William Stewart's Shipbuilding Site
Captain William Stewart first proposed colonization of Stewart Island in 1824 and, with the financial backing of Thomas and David Asquith (english merchants), embarked in January 1826 with a party of settlers (9 men and 9 Maori women), as well as 6 months of supplies.
Originally intended to be a ship building site, a sealer named John Boultbee arrived at the Port to find the project abandoned and the settlers distraught for food, as Stewart had not returned with fresh supplies in over a year. They were forced to turn to any sustenance they could find in the area, mainly mussels and cockles. On a second visit, in 1828, Boultbee found them working on a second, smaller ship, though they had no nails or other standard building materials. They used wooden pegs to hold the ship together and flax for the sails and rope.
In 1829, William Cook (an English shipbuilder) found employment elsewhere and moved. Though some of the founding settlers remained there longer than him, the harbour is now uninhabited.
The site was first suggested as being the location of William Stewart's shipbuilding site by Basil Howard in his book, Rakiura (1940).
To verify that this was indeed the site of the first permanent settlement on the island and, subsequently, William Stewart's shipbuilding, field surveys and excavations were carried out from 8th-10th March 1994.
The many flat areas present suggested possible habitation, as well as what appeared to be the remains of a slipway, necessary for building boats. The areas chosen to be excavated were those that were visible features. Dense regrowth over most of the site led to the decision to use a tape and a compass as measuring instruments for this project.
The evidence found, as well as the failures of Russell Beck and John Hall-Jones to find similar evidence of a slipway in a thorough search of the area, strongly supports the conclusion that this was the area of Stewart's first settlement.
The most pronounced feature of the site were the remnants of what appeared to be a stone chimney. The interior as well as 2 areas immediately surrounding the chimney were excavated. Findings led to the conclusion that this chimney was not part of a domestic dwelling, but rather a small forge.
- In the interior, by the mostly intact north wall of the chimney, a whole brick, bone, pieces of corroded iron, as well as pieces of coal, were found in the initial sand layer beneath the leaf debris covering the feature. In a darker soil layer below the sand, on which the base of the wall rested, a burnt mussel shell was found.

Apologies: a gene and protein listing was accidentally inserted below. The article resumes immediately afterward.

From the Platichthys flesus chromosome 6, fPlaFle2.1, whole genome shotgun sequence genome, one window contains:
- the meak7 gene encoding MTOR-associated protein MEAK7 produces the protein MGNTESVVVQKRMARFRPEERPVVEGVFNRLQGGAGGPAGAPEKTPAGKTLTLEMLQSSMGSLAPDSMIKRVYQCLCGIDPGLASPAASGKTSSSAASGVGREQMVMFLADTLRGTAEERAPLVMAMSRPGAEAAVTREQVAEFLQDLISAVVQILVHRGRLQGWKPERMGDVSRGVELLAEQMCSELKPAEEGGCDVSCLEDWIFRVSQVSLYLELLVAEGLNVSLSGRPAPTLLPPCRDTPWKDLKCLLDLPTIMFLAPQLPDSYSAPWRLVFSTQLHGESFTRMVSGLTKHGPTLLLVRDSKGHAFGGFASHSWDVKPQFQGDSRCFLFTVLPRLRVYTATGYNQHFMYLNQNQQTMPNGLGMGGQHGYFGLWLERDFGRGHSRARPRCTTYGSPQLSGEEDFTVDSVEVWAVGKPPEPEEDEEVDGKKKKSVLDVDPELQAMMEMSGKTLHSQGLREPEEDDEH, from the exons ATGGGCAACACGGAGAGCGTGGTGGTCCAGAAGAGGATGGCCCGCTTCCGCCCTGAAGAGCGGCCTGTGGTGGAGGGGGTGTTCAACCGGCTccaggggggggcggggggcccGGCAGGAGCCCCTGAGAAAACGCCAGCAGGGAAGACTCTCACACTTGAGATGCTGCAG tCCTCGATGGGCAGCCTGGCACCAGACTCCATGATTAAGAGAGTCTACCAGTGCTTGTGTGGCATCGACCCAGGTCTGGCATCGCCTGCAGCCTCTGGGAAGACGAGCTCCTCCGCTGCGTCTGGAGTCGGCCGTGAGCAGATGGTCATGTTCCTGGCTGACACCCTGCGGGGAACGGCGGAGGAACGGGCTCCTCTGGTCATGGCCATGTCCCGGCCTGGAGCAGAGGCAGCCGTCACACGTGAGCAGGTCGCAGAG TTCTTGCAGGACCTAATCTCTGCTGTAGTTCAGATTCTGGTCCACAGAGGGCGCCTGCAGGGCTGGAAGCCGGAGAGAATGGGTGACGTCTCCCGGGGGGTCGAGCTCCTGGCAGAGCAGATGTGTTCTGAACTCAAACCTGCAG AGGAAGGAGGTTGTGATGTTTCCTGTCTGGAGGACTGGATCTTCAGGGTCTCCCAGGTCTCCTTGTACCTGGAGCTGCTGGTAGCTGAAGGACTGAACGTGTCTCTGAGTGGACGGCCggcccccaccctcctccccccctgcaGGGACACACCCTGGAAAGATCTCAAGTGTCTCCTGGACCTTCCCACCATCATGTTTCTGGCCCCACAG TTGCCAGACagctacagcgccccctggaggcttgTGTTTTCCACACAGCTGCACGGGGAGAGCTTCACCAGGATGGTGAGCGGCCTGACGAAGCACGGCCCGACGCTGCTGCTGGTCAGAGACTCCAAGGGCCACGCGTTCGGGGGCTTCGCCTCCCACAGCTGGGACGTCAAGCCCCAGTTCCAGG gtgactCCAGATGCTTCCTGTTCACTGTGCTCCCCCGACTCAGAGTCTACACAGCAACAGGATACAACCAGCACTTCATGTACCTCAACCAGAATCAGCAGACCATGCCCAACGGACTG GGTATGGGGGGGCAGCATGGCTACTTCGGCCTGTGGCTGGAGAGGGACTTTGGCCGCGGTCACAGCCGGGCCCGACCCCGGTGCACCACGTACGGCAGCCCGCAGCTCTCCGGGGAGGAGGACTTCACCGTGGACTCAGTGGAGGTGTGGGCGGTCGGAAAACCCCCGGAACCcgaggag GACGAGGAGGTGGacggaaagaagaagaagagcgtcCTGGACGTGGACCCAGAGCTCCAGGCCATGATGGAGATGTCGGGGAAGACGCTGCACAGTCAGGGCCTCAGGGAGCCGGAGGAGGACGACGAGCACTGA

- Faunal material from bird and domestic fowl, such as chickens, were also present. The remains bear evidence of the food having been prepared, with knife marks on the bones as well as burnt marks.
- The excavation of a small, flat area to the immediate east of the chimney revealed more findings: a seal bone, a yellow-eyed penguin femur, shell midden, pieces of blue on white ceramic, as well as more corroded iron and coal. However, no evidence of post holes or walls was found. The pieces of ceramic seem to form a small dinner plate, oriental in style, with a picture of a bridge and a boat.
To the north of Area A, this feature is comprised of 4 large stones just visible above the forest floor. While it was ultimately unclear what the function of this site was, findings indicate a type of domestic presence nearby.
- Near the corner formed by the stones to the north and west, shell midden, seal bone, bottle glass, as well as ceramics similar to the previous area were found. Beneath a layer of orange sand, 6 burnt through branches were resting side by side.
- To the north of the stones, a stretch of cockle midden, containing cockle shells as well as fish, seal and bird bone, was found. A similar cockle midden was found to the west of the excavation, though it also contained 2 large paua shells and part of a black beer bottle (consistent with those made in the 19th Century).
- 5 nails were also found in the surrounding area, as well as a section of what might have been a barrel hoop.
On the eastern edge of the site was a long, narrow depression conjectured to be a saw pit. A test pit revealed 2 trenches present, as well as a perpendicular wooden stake on the east end and what appeared to be cut timber, though a continuous inflow of water hampered the excavation.
Agreed to be the most substantial and compelling evidence for the presence of Stewart's shipbuilding settlement were the remains of a slipway found outside of the cove, which are evident at low tide. Rows of round piles of timber (most being 8cm in diameter), as well as upright and flat pieces, are strong evidence for the previous existence of a slipway in the area, which would have been used to aid in the construction of ships.
While no conclusive evidence of dwellings were found, the excavations indicate that domestic activities were taking place near the area. Also, it is very likely that, due to the manner of construction of the possible dwellings, little evidence of walls or post holes would remain after this time. Overall, especially with the clear presence of slipway remains, it has been concluded that this area was in fact the site of Stewart's settlement.
- Image retrieved from http://www.ohad.info/stewart/LocationMap.jpg on February 20, 2010
- Image retrieved from http://adbonline.anu.edu.au/images/portraits/A020446.jpg on February 19, 2010.
- McGovern-Wilson, 1994
- McGovern-Wilson, R., Bristow, P. 1994: William Stewart’s shipbuilding site, Port Pegasus, Stewart Island, archaeological survey. Report to Department of Conservation, Invercargill.